He decided to build a company around the idea of automating the process. So Sanz developed an industrial system that includes GPS-guided drones to capture imagery and automated ground stations that can charge and swap the drones’ batteries between flights. By the end of 2013, Skycatch had 10 clients buying the units at $100,000 apiece. The company closed a $13 million funding round in May—investors include Google Ventures—and Sanz says he is already working on a far more substantial Series B round.
Skycatch’s customers include construction industry giants like Clayco, DPR, Bechtel, and France’s Bouygues. But it also quickly found data-hungry customers in other industries such as mining (Rio Tinto) and energy (Chevron, First Solar) who are eager to exploit efficiencies made possible by regular and accessible overhead imagery and 3-D mapping. Skycatch says that it’s doubling the number of systems it sells each month. Drones are no longer just an experimental extravagance to many enterprises; increasingly they’re viewed as an operational necessity.
“There’s an ongoing shift from a focus on cost to a focus on the value of data,” says Jonathan Downey, founder and CEO of Airware, another San Francisco–based drone technology startup. Downey started Airware in 2011 to develop what amounts to a common operating system for drones—a set of software tools interfacing with an ecosystem of sensors that can be installed to make any unmanned aircraft interface-friendly with other drones within a company’s fleet.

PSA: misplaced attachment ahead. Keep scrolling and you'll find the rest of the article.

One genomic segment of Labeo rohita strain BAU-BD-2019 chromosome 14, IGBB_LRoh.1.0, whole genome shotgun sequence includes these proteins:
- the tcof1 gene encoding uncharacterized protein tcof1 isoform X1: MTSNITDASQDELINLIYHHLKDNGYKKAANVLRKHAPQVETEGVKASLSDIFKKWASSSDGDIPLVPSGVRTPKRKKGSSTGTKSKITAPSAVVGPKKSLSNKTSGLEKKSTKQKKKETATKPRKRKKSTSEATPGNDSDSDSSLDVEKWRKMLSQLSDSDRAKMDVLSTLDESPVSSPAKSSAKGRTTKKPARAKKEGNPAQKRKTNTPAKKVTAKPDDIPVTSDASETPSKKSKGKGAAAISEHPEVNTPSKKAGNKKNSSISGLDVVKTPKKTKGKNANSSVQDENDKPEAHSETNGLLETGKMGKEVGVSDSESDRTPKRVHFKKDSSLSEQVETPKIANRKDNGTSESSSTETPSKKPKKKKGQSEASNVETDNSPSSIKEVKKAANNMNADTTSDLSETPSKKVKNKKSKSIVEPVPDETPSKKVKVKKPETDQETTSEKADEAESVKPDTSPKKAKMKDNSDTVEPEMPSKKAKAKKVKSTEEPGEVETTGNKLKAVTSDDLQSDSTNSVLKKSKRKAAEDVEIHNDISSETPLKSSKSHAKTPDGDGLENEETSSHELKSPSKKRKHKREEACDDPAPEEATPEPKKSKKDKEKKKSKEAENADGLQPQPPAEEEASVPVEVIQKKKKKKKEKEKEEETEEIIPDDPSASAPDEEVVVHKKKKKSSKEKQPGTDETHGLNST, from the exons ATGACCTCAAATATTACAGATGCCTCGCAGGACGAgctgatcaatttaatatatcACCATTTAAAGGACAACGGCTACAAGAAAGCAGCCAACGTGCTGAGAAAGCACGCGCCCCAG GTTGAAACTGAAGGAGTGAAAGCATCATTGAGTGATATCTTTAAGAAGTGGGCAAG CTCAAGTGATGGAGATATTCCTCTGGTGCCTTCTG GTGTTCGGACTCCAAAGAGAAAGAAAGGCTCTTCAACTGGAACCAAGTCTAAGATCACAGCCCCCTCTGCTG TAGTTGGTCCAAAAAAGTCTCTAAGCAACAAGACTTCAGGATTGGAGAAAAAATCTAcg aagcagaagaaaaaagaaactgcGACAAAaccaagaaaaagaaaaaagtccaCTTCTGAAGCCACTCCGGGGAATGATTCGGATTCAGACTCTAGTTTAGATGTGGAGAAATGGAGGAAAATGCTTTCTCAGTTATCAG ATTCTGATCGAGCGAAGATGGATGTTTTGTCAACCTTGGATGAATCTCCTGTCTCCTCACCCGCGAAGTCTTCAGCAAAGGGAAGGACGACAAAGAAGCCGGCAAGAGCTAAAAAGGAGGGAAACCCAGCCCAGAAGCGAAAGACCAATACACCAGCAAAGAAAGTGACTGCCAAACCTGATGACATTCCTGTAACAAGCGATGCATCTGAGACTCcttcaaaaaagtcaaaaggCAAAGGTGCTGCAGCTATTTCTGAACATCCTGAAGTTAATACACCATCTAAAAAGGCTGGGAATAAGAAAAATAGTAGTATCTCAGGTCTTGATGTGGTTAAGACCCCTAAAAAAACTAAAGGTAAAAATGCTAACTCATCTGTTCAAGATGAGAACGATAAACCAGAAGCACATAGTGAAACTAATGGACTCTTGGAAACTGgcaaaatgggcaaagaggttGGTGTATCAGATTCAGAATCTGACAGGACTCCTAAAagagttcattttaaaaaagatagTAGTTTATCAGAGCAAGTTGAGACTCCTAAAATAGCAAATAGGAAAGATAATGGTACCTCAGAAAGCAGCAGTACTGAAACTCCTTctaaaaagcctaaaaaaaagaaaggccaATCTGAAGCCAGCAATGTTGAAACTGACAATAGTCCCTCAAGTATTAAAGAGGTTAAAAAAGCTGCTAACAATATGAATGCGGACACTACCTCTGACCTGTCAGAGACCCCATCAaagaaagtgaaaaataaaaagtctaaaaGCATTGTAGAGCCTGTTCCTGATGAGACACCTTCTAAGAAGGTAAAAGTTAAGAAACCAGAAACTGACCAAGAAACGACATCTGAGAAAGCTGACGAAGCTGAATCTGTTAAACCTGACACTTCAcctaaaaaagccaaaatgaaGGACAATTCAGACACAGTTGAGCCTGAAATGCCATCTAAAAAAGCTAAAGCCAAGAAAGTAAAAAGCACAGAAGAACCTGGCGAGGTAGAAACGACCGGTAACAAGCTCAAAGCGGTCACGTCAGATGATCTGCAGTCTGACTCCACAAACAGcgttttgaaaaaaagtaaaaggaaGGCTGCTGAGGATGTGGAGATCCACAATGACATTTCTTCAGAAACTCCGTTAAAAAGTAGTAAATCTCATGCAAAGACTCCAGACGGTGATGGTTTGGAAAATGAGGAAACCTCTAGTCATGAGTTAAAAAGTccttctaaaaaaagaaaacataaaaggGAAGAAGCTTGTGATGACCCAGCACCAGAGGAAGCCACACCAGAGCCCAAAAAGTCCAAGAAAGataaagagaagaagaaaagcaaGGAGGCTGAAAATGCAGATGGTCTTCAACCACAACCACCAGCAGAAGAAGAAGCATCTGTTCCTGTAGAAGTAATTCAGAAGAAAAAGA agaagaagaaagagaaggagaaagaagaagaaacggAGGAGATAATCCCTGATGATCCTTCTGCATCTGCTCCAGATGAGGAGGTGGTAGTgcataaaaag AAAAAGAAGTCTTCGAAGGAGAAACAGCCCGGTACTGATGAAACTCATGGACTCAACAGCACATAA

“There’s this gray area with the rules,” says one entrepreneur. “But people are going ahead and using these things.”
Like Skycatch, Airware has gained a lot of momentum over the past year, raising $11.7 million in Series A funding in 2013 from backers including Andreessen Horowitz and Google Ventures and an additional $25 million in July. Also like Skycatch, Airware just moved into nice new digs in San Francisco’s SoMA neighborhood. And Airware also works with customers to apply drone technology to commercial ends. Which means, like Skycatch and almost every other company trying to develop the commercial-drone industry, Airware has a problem. As Downey says: “A [U.S.] customer can’t buy our product today and be legally compliant.”